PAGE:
The truth is that the Irish are always having arguments. From Malin Head to Mizen Head, it's one of the characteristics that absolutely define us.

First there's the argument we have with ourselves, then there's the argument we have with history. After that there's the argument we have with the wider world, and finally there's the arguments we have with our loved ones.

I bring this up because I long ago noticed the only thing we ever agree on in Ireland is that we don't agree on anything. In Ireland there is no such thing as a consensus. The only truth that's universally acknowledged is that there is no such thing as a universal truth.

The stronger you feel about an issue there, the more certain it is that you will be instantly contradicted there. I used to find it remarkable and a bit uncouth, this disagreeable instinct, which growing up I witnessed everywhere: in families, in pubs, in politics and public life.

Adults argued, children argued, teachers argued, and it was every day and nonstop and no one saw anything unusual in it.

The sheer variety of the things that the Irish could disagree about were endless. We didn't agree what country we were in, or where the borders were, or who should run the place, or whose flags should fly. We didn't agree about the Civil War or who the taoiseach (prime minister) should be or who hit who in which long ago battle, or who would win the All-Ireland even.

We didn't agree on the big stuff, we didn't agree on the little stuff. We were happy to tell you that you backed the wrong horse, you picked the wrong wife, you said the wrong thing, you kicked with the wrong foot, you went to the wrong school.

Of course you did, and we lined up to remind you.

In fact the only respite, the only time that hostilities ceased, was is in the hours it took between your wake and the cemetery. Then – and only then – would Irish people agree to agree.

It didn't last long and it went like this: you were a grand man, you always had a kind word, you were willing to help, you weren't the worst of them.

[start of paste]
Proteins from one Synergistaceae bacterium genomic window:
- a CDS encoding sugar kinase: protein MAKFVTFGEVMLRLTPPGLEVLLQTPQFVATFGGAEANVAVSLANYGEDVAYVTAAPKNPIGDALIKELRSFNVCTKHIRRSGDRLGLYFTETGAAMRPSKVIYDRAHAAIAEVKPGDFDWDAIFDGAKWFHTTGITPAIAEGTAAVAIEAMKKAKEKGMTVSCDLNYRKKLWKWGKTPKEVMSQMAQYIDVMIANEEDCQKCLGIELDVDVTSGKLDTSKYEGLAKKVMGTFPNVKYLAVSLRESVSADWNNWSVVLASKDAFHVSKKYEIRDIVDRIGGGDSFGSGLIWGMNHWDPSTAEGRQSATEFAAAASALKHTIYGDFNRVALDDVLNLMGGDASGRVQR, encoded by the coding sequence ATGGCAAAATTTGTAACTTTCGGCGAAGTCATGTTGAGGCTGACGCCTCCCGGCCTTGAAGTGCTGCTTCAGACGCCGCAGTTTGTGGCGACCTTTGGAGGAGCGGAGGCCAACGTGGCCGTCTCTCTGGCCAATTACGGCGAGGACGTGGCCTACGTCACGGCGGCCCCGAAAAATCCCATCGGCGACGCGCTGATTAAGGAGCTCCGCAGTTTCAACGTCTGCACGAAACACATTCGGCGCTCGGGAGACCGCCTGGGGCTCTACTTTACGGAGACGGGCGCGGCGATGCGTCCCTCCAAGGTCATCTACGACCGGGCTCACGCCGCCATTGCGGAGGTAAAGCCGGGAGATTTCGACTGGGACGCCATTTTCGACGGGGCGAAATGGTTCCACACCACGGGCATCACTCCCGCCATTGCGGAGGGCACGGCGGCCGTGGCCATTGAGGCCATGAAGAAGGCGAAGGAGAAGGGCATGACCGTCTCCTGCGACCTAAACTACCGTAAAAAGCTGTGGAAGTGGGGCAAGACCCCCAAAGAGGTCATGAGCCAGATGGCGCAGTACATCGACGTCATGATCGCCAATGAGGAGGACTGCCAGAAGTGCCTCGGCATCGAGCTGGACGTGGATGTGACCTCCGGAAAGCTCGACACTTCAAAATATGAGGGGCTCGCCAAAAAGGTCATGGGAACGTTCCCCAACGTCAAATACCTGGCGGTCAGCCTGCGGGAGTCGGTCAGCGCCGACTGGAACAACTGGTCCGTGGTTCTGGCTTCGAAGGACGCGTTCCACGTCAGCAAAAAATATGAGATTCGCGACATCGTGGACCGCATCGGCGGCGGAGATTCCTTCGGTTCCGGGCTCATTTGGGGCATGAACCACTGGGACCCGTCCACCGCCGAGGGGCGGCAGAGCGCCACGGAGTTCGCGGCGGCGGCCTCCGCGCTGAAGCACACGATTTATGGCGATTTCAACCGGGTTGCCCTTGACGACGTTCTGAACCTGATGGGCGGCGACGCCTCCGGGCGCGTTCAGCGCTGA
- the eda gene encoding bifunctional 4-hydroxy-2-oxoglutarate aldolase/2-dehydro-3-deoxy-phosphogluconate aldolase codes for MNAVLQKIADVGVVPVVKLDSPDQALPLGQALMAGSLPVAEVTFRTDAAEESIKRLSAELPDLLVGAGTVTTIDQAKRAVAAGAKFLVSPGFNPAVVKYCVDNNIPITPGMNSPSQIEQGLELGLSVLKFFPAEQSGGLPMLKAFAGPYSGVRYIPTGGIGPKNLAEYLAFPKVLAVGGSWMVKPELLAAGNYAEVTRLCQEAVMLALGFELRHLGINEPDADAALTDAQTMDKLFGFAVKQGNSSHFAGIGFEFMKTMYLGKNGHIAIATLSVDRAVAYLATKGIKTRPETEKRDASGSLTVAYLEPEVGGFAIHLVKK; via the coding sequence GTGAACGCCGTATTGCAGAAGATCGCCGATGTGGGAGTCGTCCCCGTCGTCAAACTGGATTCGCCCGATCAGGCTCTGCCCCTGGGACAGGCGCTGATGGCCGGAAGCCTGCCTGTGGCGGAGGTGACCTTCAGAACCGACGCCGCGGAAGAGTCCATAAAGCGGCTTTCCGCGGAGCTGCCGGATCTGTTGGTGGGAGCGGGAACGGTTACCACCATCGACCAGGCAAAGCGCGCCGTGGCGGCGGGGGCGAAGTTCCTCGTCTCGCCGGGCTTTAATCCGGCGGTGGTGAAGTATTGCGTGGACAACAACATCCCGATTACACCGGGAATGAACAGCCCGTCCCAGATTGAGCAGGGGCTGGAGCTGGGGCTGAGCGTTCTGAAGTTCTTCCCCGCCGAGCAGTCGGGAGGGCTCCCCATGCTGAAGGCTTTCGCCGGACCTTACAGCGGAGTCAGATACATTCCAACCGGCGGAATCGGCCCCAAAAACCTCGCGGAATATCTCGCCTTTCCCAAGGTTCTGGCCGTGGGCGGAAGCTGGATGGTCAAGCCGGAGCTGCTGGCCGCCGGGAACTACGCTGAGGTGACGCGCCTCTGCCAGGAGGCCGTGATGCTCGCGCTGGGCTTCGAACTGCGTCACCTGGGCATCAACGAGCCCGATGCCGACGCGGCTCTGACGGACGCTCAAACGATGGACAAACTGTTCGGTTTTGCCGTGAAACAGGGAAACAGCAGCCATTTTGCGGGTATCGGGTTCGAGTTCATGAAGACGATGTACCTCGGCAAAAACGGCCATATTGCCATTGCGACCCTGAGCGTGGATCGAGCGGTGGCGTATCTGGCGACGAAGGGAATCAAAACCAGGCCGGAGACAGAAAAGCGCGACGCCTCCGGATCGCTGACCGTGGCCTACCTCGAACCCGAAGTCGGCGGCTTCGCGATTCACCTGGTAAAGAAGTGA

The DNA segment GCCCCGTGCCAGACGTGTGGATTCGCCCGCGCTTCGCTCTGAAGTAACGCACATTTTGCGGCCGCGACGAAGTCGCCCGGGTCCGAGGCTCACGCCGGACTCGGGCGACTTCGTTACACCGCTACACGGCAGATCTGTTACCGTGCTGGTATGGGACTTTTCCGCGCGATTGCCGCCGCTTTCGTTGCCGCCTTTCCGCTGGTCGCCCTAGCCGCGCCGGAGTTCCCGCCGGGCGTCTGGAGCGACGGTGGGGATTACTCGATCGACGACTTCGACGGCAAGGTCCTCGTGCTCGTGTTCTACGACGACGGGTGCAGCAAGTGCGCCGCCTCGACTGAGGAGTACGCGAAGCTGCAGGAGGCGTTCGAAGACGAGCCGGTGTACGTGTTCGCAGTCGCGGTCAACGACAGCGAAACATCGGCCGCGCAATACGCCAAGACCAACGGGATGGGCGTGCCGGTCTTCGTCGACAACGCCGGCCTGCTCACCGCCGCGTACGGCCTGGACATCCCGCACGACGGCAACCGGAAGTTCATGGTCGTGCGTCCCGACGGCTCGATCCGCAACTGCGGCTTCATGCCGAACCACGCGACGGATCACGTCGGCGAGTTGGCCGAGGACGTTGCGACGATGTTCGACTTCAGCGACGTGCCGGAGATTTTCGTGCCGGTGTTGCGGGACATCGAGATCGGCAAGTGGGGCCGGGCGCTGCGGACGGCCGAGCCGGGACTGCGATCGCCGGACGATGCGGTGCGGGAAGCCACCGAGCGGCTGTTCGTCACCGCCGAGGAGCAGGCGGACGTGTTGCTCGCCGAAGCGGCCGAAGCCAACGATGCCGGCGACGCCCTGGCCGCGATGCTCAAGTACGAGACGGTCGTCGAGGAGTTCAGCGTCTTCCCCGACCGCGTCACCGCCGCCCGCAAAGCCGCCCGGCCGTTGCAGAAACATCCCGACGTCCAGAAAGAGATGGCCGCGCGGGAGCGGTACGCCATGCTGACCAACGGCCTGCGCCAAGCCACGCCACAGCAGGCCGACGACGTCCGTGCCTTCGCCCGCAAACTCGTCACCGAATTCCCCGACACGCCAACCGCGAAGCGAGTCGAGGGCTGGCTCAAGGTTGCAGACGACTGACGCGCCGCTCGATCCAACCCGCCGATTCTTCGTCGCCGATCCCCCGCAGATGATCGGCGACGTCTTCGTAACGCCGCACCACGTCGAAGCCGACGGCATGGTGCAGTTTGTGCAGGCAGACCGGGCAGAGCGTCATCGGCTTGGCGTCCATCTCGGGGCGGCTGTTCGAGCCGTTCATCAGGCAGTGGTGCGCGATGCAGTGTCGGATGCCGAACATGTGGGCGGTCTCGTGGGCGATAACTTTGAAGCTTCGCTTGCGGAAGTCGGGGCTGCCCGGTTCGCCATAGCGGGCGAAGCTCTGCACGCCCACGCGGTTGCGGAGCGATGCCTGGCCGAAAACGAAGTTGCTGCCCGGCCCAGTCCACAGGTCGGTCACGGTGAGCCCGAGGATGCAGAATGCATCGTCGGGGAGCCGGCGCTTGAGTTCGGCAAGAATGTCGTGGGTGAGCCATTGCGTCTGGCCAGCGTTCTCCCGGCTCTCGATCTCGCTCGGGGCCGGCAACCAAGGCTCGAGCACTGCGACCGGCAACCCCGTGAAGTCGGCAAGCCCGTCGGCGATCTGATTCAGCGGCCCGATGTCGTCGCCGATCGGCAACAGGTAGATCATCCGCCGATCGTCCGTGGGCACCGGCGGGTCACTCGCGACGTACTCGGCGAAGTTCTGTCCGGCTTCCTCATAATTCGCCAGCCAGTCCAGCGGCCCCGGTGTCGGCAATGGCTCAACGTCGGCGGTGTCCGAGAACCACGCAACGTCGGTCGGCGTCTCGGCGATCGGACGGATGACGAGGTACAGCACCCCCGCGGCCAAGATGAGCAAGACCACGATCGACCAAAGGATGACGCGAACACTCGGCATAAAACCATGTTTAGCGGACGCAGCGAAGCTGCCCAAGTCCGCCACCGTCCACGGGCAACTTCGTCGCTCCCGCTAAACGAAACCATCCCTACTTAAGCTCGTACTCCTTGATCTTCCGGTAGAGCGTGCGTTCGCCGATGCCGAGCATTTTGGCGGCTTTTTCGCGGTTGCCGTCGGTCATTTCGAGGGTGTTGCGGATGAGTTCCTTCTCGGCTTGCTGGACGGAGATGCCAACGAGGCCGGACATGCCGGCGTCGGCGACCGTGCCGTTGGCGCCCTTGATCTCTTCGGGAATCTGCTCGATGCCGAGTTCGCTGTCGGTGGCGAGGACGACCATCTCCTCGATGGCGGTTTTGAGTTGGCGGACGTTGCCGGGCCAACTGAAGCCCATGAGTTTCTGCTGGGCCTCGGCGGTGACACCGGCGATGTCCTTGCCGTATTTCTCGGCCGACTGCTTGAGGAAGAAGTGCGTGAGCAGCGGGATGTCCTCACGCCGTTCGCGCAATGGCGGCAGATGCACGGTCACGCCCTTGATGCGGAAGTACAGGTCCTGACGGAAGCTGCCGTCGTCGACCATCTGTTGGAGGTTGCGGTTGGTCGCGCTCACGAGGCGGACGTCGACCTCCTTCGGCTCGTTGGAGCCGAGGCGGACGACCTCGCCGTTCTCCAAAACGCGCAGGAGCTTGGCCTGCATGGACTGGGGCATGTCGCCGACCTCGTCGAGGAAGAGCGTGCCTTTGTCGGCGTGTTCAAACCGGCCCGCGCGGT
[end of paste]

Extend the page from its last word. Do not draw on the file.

That tense truce only lasted till they reached the cemetery gates. Then -- what a relief -- the bets were off and it was back to bickering.

Someone may say that you were mean to your mother once, someone might say you were quick to take offense, someone will remember you left once before your round was called, and someone will recall you couldn't sing.

Listening to us, foreigners often assume that we all despise each other. Those Irish, visitors say shaking their heads, they never have a good word to say about each other.

This is generally true, but it doesn't mean what our literal minded visitors seem to think it means.

In Ireland we love nuance. We much prefer it to unquestioning idolatry. We particularly like to uncover other people's feet of clay, because it brings other people down to earth, and because they're not our own.

No Irish person thinks that anyone anywhere is better than themselves, and secretly they suspect they may be the best of the bunch anyway.

So how do you convey all that complexity to outsiders? You can't really. That why when tourists visit Ireland they think it's not a country so much as a bewildering debate.

Everyone has seen it, the hapless German or American blow in trying to make sense of concepts the Irish take for granted. They rarely ever succeed.

It turns out that one of the great things about Ireland and the Irish is our disagreeableness. It's what saves us from being Holland or Denmark or somewhere equally tranquil and a bit dull.

After all, when everyone is in agreement what craic is there? If you live in a country where no two people can agree on where they actually are standing you can expect fireworks.

So having to fight to have your own say isn't always a bad thing, and learning how to defend it isn't necessarily a bad thing either. For all it's antiquity it's still a new nation, it's still a work in progress. Ireland may be small but all that friction can make diamonds. Your friends and family are the proof.